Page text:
Bob Franken




Economists estimate (they always guess) that as many as 660,000 jobs will be created by the infrastructure bill, and when the signing ceremony is held, almost as many Democrats will be there to crowd the podium.
President Joe Biden said in a Saturday-morning presidential statement that it would be “millions” of jobs: “I don’t think it’s an exaggeration to suggest that we took a monumental step forward as a nation.” This was after the measure’s near-death experience the night before that left a lot of House members with their arms badly twisted.
But for Biden, it was a happy photo op, following a bunch of miserable ones along the way. But still the question remains, what is wrong with this picture?
The relieved Democrats were the same fractious ones who quarreled throughout the summer about the Build Back Better social infrastructure sister measure. That became Build Back Less and Less as centrists in the party shattered the dreams of progressives in Joe Biden’s deal-making.

The White House prefers to call it the $1.2 trillion bill, but that combines the new spending of $550 billion with what would normally be ponied up for public works. And it’s far less than the $2.3 trillion Biden asked for early on. In Washington negotiating terms, that’s the “ask for everything but the kitchen sink” version. What’s left of the Build Back Better phase of the social infrastructure bill would add trillions of dollars more, except it’s caught in the Democratic quicksand.
They have lots of work to do before they pass whatever emaciated BBB liberal package they end up with, to say nothing of the fact that they face disaster if they can’t come up with some way to agree on a spending bill to keep the federal government all the way open.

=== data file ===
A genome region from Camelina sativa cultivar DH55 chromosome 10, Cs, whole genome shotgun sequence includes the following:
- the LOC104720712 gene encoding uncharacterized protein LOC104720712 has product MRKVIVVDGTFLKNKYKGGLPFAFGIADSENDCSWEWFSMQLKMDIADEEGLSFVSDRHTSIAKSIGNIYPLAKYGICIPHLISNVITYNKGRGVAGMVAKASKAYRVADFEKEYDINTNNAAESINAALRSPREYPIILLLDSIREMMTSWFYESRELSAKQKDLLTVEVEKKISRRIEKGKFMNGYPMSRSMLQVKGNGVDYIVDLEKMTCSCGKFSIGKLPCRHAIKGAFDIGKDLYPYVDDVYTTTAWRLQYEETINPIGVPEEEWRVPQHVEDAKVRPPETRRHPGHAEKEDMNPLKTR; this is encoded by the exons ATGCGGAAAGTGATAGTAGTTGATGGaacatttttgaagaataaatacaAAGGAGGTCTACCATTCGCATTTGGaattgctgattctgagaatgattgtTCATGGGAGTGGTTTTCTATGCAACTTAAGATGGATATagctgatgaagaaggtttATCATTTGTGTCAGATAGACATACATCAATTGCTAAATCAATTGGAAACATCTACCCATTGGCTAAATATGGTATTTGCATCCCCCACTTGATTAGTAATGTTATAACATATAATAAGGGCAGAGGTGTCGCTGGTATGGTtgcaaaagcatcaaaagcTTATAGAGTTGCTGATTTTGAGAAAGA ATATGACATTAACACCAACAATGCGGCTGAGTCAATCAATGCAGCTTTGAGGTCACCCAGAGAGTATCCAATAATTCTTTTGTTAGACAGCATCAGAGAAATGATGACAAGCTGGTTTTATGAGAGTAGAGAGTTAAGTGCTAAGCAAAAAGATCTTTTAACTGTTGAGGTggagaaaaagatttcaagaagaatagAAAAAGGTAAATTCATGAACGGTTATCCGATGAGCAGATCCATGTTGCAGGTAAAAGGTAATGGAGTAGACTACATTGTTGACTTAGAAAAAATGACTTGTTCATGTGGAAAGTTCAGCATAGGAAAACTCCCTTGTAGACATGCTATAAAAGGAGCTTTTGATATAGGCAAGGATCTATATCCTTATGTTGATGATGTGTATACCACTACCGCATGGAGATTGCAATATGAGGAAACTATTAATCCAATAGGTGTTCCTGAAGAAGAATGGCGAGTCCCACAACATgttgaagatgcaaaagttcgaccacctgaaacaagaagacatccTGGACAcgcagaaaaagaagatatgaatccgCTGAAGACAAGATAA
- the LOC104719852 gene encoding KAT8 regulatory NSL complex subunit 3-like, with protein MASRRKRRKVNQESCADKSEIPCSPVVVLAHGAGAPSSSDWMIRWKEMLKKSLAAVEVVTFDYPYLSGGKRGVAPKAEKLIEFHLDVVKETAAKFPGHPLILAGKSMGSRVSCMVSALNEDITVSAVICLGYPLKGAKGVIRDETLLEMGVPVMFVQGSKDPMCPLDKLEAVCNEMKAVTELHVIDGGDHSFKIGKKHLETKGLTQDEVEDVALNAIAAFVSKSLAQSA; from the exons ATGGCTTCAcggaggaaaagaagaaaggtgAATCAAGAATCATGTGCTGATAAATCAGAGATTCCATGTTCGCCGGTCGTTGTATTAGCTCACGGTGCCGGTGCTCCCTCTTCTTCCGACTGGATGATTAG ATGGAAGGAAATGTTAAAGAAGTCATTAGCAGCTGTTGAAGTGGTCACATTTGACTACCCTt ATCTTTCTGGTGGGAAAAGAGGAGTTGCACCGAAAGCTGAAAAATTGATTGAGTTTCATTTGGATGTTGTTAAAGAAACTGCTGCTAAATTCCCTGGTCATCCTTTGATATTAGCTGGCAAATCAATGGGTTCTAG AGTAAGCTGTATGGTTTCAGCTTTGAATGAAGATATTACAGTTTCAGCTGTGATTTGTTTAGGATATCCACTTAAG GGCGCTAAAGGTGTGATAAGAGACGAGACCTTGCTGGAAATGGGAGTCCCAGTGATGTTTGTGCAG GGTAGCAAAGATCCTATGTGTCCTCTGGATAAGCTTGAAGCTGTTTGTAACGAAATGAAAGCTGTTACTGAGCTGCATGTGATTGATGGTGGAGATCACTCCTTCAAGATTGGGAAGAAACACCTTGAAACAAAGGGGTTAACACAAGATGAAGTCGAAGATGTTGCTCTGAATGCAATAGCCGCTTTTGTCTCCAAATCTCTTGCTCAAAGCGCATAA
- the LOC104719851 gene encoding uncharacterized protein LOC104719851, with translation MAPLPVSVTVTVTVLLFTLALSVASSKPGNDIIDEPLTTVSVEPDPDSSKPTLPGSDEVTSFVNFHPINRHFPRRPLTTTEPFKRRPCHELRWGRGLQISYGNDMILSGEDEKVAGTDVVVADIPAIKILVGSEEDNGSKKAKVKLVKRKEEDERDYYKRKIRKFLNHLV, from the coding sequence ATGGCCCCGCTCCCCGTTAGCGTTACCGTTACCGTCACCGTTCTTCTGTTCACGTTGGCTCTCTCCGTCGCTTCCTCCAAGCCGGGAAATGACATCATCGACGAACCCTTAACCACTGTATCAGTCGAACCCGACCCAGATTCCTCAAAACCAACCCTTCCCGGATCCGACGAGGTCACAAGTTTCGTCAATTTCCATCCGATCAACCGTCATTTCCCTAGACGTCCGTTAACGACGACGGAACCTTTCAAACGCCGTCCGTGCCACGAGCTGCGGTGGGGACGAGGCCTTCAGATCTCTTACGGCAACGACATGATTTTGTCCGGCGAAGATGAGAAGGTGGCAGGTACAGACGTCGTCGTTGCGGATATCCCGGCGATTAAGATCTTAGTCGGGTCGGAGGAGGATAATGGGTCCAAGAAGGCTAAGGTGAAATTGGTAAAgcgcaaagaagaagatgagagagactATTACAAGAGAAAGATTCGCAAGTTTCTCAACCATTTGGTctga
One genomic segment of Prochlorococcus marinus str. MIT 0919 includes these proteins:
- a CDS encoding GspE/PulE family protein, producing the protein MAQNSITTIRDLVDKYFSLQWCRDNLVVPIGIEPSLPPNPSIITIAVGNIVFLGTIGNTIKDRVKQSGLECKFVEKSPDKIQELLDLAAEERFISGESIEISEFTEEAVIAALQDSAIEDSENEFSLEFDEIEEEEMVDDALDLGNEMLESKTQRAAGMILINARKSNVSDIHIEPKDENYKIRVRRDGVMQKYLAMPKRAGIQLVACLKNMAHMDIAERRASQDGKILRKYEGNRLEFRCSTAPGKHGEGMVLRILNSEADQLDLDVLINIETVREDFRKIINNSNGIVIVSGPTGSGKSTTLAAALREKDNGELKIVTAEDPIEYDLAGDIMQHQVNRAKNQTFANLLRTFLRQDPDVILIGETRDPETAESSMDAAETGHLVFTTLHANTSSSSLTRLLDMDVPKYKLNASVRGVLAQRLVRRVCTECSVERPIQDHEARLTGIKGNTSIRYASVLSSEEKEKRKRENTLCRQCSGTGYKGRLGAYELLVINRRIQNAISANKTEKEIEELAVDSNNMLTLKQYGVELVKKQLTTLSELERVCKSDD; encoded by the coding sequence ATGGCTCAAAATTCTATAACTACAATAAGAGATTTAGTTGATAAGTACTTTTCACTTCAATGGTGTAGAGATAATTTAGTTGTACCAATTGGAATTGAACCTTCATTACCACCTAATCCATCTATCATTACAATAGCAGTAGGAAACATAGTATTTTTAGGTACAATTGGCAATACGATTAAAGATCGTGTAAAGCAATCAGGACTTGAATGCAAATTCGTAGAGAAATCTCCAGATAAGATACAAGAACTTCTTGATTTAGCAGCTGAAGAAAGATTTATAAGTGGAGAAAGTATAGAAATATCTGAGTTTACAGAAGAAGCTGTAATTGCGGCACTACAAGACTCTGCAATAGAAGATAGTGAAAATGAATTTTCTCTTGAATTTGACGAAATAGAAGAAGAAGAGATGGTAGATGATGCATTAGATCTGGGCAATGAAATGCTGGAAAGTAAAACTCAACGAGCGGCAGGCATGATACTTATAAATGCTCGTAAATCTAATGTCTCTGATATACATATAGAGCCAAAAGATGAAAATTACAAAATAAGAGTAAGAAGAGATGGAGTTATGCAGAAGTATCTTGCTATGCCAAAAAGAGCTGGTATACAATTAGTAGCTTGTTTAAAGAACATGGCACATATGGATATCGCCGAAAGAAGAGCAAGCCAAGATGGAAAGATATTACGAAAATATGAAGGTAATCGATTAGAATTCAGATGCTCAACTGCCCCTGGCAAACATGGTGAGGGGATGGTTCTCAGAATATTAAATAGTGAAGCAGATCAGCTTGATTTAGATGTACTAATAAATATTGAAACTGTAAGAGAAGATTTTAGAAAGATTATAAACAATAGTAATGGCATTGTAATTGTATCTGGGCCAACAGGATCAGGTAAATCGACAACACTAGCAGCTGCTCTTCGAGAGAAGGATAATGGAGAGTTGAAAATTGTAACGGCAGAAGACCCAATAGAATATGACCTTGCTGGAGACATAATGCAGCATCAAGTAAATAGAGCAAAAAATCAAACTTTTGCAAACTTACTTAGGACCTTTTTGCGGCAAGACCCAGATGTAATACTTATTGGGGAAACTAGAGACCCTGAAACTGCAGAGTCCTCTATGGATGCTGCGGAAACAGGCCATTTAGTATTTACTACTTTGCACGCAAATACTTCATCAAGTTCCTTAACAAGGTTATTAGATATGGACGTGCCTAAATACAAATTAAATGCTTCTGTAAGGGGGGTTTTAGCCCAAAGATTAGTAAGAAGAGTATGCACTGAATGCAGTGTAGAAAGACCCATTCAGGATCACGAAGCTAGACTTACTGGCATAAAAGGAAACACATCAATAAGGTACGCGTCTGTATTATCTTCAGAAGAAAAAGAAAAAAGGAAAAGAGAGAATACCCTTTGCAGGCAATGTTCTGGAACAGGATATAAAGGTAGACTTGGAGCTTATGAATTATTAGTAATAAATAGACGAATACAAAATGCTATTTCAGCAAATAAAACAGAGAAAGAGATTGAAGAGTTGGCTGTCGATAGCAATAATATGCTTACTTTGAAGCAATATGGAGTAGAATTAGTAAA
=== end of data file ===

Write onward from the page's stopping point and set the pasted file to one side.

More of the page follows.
Add a catastrophe (what’s another word for infinite disaster?) if they somehow can’t resolve passage of the debt ceiling. If they don’t, and they always flirt with not doing it, then the United States will be hugely embarrassed, because it will weasel on its sovereign debt. This could be blamed on an inherent weakness in its political system; a democracy-demagoguery that’s a fatal flaw. It would be a shambles.
To a certain extent, it could be back to the drawing board to mess with the Senate filibuster, for example, and by extension make a wreckage of the U.S. tradition of built-in safeguards against the “tyranny of the majority.”
A frenetic month is what’s ahead in December, but it’s been a miserable autumn and summer with the Afghanistan debacle, the trouble dealing with the pandemic, which everyone believed was under control, and various economic problems like inflation. That contributed to tanking polls and that led partially to a miserable showing for Biden and his fellow Democrats, most notably Glenn Youngkin’s and the GOP’s upset defeat of Terry McAuliffe in Virginia.
The White House chorus has not been singing “Don’t Worry, Be Happy.” If the Democrats can salvage the social part of the Biden pledge (and the rubber and concrete chunk was politically easier by comparison) there could be whimpers of “Happy Days are Here Again.” If not, it’s going to be a long hot winter. (It used to be a long cold winter, but that was before climate change.)
Joe Biden describes himself as an optimist when it comes to the American people, meaning most of them agree with him. It’s also positive thinking to think that by 2025, the jackhammers will be making their atrocious noise and infrastructure work will be humming along by the midterms and the polls will recover for the Democrats.
I hate to disagree with the president, but the American people are in a dark mood. If enough of them are caught up in humongous traffic jams because of some project associated with infrastructure construction, they’ll bitterly complain about “Biden’s gridlock.”

(c) 2021 Bob Franken
Distributed by King Features Syndicate, Inc.

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